Wandering Thoughts archives


A new anti-spam precaution after our local spam incident

When we had out local spam incident, I of course immediately started thinking about mail configuration changes we'd want to make to lessen the impact of another such incident. One of them was to arrange it so that another IP address was used when sending out user email that did not come from a local address.

Our mail submission machine (which handles almost all outgoing email) is one of our most important mail machines to keep off blocklists and to maintain with a good reputation, because it's the machine that local human-written email goes out through. This email is the most important email to get through. It's kind of a pain if (say) forwarded email or user-run mailing lists can't get delivered; it's a crisis if professors and staff can't email other universities, GMail, or whatever.

As it happens, all of the spam email sent in the incident had non-local (and forged) origin addresses. The obvious thing to do would be to fix our webmail systems so they don't allow that any more and you have to send with your authenticated local user address (or it just forces that address all the time). I briefly thought about trying to do that and then realized that this would actually make our problem worse. It's not as if this would block the phish spammers from spamming; instead it would just force them to send their spam with one of our email addresses as the origin address. If my goal was to keep our reputation as nice as possible, this would be a step backwards.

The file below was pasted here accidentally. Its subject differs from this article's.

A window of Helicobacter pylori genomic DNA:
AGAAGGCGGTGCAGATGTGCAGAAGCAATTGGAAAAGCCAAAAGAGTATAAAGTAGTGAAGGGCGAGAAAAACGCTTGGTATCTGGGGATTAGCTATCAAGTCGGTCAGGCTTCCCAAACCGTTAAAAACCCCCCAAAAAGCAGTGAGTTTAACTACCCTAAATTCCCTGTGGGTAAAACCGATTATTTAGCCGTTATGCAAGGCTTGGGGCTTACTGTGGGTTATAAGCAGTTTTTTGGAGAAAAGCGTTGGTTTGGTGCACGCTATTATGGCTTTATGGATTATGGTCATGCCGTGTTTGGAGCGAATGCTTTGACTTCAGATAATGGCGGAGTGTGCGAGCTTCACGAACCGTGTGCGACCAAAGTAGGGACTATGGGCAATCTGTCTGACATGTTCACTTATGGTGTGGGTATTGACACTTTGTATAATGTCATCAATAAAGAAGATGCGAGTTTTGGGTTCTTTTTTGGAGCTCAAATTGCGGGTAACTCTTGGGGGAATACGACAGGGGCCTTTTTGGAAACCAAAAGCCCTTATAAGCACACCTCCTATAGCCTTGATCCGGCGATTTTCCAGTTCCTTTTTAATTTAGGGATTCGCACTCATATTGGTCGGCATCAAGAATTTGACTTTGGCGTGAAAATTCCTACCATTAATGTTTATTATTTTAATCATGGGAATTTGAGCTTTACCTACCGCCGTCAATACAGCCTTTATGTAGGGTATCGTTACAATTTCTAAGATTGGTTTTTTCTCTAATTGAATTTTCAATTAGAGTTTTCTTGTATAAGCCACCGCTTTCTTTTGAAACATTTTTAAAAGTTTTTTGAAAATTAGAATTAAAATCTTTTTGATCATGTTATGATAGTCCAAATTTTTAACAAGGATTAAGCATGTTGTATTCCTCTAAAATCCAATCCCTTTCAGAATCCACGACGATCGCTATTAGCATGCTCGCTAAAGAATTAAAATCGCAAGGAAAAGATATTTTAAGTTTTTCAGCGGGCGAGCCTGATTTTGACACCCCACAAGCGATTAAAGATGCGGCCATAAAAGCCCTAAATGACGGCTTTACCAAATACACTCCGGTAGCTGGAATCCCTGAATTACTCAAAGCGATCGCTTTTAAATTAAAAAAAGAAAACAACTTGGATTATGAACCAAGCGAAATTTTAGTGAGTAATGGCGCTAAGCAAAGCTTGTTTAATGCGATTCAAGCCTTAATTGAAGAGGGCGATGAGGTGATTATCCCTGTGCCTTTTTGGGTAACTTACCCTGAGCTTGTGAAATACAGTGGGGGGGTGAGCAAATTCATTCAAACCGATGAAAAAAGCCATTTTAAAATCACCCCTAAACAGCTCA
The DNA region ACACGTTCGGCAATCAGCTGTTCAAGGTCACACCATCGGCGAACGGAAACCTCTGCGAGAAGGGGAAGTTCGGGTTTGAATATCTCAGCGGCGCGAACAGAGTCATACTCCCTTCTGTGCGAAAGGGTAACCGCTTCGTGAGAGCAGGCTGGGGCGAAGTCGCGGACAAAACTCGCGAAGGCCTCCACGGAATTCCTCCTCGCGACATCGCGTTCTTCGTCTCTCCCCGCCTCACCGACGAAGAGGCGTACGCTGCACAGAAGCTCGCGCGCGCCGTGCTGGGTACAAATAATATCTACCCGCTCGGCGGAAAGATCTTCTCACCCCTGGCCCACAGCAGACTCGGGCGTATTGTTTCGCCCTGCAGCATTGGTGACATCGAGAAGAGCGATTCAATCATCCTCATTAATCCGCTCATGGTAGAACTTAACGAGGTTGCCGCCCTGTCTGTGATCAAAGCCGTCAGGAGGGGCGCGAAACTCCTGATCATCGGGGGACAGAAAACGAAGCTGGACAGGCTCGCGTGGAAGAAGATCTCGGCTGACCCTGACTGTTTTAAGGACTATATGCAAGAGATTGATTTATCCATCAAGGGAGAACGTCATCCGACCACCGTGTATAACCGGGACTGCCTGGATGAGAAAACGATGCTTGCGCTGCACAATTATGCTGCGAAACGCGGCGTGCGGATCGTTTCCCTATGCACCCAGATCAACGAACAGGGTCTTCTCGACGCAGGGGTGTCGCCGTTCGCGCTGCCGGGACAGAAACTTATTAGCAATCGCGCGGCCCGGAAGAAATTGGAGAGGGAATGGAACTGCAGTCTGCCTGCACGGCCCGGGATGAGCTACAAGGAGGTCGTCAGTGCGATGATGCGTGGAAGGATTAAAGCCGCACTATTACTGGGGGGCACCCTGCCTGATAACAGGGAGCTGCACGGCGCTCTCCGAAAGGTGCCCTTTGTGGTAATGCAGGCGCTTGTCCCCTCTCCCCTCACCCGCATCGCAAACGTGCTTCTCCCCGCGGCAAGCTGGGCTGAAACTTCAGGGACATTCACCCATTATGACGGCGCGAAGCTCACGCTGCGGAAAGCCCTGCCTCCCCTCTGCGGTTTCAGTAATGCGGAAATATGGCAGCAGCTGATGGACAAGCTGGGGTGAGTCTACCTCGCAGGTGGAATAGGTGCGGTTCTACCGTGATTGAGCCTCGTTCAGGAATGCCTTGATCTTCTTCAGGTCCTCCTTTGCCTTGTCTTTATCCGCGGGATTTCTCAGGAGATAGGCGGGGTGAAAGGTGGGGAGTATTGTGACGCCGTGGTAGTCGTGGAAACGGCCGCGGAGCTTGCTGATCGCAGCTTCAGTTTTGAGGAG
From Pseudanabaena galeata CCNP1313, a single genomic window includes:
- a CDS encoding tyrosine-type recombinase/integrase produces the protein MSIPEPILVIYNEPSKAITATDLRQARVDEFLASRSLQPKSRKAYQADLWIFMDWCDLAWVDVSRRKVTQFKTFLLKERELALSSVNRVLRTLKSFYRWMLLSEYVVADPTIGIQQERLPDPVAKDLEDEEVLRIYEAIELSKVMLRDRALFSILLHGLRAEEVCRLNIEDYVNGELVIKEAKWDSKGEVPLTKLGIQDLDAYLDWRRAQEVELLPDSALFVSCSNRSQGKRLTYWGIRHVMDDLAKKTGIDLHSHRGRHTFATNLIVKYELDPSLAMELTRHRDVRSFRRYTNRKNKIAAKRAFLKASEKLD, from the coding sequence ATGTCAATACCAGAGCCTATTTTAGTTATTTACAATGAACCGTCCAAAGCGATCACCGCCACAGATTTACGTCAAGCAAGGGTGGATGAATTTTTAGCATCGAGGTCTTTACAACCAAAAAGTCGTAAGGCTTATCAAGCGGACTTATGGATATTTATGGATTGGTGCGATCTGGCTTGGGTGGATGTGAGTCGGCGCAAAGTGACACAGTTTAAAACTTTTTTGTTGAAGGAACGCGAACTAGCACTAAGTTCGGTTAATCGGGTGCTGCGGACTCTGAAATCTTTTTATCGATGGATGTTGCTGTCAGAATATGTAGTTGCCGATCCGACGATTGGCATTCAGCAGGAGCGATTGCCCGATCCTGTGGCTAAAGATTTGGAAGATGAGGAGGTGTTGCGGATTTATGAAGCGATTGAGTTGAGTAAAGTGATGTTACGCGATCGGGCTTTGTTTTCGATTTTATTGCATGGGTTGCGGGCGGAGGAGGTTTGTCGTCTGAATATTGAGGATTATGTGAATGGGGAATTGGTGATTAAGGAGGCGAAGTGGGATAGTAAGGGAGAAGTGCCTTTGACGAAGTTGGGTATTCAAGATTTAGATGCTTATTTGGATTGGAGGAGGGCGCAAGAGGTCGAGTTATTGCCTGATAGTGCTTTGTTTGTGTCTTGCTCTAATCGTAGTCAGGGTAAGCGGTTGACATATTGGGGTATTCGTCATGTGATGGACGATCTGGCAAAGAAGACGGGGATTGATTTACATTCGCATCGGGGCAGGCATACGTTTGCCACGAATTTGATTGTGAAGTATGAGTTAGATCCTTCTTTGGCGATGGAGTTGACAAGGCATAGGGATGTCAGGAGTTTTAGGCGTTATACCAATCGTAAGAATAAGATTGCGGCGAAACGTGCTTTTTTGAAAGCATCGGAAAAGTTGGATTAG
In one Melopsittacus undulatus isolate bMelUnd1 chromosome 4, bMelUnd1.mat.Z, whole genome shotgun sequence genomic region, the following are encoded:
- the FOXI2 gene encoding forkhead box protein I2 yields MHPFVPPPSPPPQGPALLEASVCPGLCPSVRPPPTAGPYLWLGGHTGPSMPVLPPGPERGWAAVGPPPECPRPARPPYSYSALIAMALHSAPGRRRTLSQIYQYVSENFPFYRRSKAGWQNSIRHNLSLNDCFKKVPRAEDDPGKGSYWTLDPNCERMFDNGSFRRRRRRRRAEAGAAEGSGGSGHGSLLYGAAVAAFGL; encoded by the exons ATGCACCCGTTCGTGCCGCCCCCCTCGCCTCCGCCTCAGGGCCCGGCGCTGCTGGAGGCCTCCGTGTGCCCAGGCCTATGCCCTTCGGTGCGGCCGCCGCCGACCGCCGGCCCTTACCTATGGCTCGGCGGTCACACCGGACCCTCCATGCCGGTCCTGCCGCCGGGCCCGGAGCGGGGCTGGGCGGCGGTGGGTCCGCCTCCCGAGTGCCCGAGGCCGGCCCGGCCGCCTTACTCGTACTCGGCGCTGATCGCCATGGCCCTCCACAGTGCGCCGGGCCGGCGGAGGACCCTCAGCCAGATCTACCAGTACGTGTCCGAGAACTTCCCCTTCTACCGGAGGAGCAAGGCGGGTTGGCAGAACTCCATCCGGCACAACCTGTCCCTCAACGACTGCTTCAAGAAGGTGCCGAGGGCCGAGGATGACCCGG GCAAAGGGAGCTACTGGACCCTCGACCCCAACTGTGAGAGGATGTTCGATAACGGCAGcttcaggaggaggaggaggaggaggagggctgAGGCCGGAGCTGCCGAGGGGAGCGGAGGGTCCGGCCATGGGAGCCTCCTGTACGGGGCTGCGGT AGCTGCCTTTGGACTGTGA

The cheap hack is then to use this marker that the spammers have given us to segregate their outgoing email so that it comes out from a different IP address. Then if (or when) there's another spam run due to a compromised local account, it's highly likely that there will be little or no drop in the reputation of our IP address for normal outgoing email. Some of our users routinely send email with non-local addresses and they'd still be affected, but that's a lot better than everyone's email being hit.

(My impression is that forging origin addresses is the common spammer behavior when they exploit compromised systems like ours and that they do it whenever possible. This may change over time.)

PS: this is real concern, not a theoretical worry. A number of systems temporarily blacklisted our outgoing mail machine in the immediate aftermath of the spam run, and did it for long enough that some of our users ran into the blocks with real mail they were sending.

spam/SegregatingOutgoingMailII written at 23:05:00; Add Comment

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